I seem to be a bit late on realising that 2015 marks 800 years since the signing of the Magna Carta by King John. The name means ‘The Great Charter’ and marks an important step in the development of English Law.
It was a peace treaty between King John and some senior Barons signed at Runnymede. I remember learning about this at school – many years ago, but although it is a date that is important, I don’t think I fully realised how important the document was and still is.
It is important because it introduced the idea of the rule of Law and that everyone had to obey the law – including the King. Everyone was given the right to a fair trial and this continues even to this day. This was a very new idea because it was generally believed that Kings (and Queens) ruled by divine power. They were God’s representative on earth and because of this everything he or she said had to be obeyed. The Magna Carta was the first document to begin to challenge this.
When the Magna Carta was first signed there were no printing presses and so copies were made and sent to important institutions like the church around the country. There are now only 4 of those original copies left and for a few days they are being shown altogether at the British Library.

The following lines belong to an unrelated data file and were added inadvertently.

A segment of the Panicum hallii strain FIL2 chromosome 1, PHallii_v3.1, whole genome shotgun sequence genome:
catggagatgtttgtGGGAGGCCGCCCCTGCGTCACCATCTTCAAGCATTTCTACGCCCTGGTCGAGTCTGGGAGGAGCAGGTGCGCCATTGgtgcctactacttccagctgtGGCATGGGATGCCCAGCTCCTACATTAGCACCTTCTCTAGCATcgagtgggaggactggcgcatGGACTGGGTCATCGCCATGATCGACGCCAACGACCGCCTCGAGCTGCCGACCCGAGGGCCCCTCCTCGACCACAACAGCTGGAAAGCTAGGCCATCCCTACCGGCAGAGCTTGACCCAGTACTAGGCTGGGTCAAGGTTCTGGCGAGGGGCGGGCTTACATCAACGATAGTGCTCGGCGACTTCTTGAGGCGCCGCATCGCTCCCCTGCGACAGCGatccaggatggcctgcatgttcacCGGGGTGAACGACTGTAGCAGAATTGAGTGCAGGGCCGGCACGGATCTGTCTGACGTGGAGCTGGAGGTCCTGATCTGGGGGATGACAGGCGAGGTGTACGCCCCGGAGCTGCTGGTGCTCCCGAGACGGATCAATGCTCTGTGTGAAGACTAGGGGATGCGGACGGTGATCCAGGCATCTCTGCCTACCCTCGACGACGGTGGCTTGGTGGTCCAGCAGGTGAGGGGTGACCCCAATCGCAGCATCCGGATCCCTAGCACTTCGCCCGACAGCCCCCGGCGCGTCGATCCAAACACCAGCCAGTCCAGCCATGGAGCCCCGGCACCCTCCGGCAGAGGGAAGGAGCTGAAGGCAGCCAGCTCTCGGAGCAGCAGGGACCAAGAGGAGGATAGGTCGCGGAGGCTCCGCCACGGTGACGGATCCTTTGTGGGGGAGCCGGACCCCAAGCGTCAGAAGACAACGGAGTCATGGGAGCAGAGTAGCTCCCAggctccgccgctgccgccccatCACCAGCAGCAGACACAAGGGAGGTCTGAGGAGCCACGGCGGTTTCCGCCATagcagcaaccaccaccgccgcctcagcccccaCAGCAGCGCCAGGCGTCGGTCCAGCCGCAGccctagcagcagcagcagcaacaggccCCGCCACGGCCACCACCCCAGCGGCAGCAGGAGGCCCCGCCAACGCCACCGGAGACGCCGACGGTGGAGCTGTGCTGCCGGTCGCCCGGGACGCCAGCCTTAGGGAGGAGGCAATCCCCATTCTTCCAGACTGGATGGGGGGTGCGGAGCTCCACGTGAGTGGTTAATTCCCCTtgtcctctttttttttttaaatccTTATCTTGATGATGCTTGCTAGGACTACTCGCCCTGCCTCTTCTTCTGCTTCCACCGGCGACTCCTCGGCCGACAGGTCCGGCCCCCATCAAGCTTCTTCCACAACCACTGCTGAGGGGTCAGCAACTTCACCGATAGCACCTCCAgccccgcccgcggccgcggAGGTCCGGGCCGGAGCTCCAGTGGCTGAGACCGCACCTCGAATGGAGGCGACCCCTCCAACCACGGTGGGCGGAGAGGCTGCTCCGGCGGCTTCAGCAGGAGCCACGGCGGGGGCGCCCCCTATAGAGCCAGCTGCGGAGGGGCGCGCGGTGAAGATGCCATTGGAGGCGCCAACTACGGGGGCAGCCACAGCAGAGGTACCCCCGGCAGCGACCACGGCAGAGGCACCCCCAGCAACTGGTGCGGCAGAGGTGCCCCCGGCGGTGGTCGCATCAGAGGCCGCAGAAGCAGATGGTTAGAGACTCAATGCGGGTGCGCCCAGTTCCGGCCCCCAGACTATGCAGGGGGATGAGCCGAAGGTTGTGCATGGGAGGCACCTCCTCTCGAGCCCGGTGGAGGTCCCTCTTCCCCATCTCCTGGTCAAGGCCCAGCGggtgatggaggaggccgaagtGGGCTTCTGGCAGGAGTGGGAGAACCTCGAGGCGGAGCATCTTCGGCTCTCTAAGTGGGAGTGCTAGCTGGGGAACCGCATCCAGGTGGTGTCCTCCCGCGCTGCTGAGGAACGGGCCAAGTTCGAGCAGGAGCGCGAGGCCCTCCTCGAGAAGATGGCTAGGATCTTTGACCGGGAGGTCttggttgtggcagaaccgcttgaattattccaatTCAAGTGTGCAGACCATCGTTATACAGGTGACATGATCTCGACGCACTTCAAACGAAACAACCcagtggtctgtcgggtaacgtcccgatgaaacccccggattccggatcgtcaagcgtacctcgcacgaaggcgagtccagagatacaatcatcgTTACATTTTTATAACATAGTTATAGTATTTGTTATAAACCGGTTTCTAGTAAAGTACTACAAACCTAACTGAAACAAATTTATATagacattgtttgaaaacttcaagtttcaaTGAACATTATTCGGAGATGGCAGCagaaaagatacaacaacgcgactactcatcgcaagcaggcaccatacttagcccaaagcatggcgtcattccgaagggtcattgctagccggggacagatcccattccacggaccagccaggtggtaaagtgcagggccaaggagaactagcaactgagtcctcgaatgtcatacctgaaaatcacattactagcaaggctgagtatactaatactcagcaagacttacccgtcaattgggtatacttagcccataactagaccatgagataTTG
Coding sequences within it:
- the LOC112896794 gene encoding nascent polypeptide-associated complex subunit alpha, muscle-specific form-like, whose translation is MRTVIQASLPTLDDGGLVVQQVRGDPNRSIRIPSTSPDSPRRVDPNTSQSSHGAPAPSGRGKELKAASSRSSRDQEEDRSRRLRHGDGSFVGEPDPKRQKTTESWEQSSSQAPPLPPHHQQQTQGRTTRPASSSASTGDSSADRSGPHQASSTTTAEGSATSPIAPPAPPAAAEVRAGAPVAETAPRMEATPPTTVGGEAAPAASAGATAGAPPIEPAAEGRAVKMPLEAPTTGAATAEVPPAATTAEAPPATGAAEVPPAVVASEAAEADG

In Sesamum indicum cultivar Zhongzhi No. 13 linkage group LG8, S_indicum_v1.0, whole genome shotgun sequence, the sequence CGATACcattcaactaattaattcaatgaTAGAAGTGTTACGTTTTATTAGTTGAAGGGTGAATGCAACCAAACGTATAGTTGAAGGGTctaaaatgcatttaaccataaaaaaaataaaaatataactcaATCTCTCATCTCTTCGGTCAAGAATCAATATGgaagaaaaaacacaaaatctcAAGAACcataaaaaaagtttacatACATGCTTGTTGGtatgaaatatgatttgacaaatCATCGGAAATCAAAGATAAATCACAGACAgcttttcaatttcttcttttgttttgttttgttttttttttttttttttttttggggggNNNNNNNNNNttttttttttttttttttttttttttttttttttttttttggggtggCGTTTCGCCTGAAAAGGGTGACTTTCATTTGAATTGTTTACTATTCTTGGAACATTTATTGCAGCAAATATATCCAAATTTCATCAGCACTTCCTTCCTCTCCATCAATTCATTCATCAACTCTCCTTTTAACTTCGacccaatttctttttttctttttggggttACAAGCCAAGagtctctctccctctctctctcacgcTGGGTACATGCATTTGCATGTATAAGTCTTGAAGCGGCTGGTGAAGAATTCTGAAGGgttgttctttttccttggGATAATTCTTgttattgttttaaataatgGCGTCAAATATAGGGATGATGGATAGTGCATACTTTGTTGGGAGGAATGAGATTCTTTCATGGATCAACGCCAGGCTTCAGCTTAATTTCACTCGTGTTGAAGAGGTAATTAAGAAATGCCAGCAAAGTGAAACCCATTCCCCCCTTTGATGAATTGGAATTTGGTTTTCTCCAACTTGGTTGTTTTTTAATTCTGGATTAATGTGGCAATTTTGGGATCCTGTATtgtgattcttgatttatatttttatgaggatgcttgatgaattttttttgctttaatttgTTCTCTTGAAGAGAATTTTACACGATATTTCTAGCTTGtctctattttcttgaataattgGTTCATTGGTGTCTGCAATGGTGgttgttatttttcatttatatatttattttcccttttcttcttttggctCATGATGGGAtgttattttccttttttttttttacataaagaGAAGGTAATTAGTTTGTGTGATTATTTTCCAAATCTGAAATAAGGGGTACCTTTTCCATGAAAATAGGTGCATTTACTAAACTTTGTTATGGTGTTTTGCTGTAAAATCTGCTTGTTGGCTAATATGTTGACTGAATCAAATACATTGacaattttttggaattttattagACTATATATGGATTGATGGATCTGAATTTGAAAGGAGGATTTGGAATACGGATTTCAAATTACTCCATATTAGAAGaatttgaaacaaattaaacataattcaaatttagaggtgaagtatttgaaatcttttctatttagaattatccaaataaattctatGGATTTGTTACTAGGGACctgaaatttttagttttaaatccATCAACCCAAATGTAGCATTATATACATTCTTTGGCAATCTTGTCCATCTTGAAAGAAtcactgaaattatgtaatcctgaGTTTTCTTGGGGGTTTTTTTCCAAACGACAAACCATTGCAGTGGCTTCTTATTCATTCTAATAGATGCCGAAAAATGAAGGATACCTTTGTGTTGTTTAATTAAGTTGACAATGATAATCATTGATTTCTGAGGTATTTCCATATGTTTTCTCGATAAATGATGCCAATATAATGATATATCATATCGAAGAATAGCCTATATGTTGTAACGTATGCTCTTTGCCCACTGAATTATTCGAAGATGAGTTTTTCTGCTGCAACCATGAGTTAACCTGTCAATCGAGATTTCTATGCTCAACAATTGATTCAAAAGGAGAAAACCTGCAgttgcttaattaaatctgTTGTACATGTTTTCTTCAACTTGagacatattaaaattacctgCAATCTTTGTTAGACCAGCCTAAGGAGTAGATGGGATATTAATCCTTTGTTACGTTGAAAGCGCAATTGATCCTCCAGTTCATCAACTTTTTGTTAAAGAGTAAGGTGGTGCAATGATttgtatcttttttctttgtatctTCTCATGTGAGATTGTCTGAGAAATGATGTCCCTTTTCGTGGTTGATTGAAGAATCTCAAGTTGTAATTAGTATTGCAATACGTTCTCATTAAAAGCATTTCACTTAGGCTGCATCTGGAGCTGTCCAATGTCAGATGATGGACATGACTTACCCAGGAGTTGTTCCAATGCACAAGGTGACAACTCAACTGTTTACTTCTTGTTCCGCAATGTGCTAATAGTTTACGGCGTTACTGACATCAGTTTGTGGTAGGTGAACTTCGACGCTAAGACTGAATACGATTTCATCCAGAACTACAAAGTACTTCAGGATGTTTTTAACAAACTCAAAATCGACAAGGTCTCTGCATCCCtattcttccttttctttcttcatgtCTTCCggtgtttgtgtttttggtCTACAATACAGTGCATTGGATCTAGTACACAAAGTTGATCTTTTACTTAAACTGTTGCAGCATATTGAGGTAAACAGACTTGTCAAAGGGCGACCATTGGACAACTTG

It seems that although much of the Magna Carta is no longer part our Law, it has over the centuries been the basis for English Law and constitutions in countries all over the world including America. This document is of international importance.
It is easy to think history is something that is about the past and to be honest I was never really interested in the subject at school – in fact I failed my O-level in the subject! But as I have grown older and hopefully wiser, I realise that history helps us to know who we are and why things are as they are. The Magna Carta set out principles of how English law should work and set out the basics of democracy and that people should have representation. In the Magna Carta one of the sentences was about those who paid tax must be represented in parliament.
Unfortunately unless you already have a ticket to view the Magna Carta documents at the British Library for this special event, then you won’t get to see all four of them. However, there are two copies at the British Library and will be on display in a special exhibition. If you are in the Kings Cross area and want to have a look at this historic document, do pop in.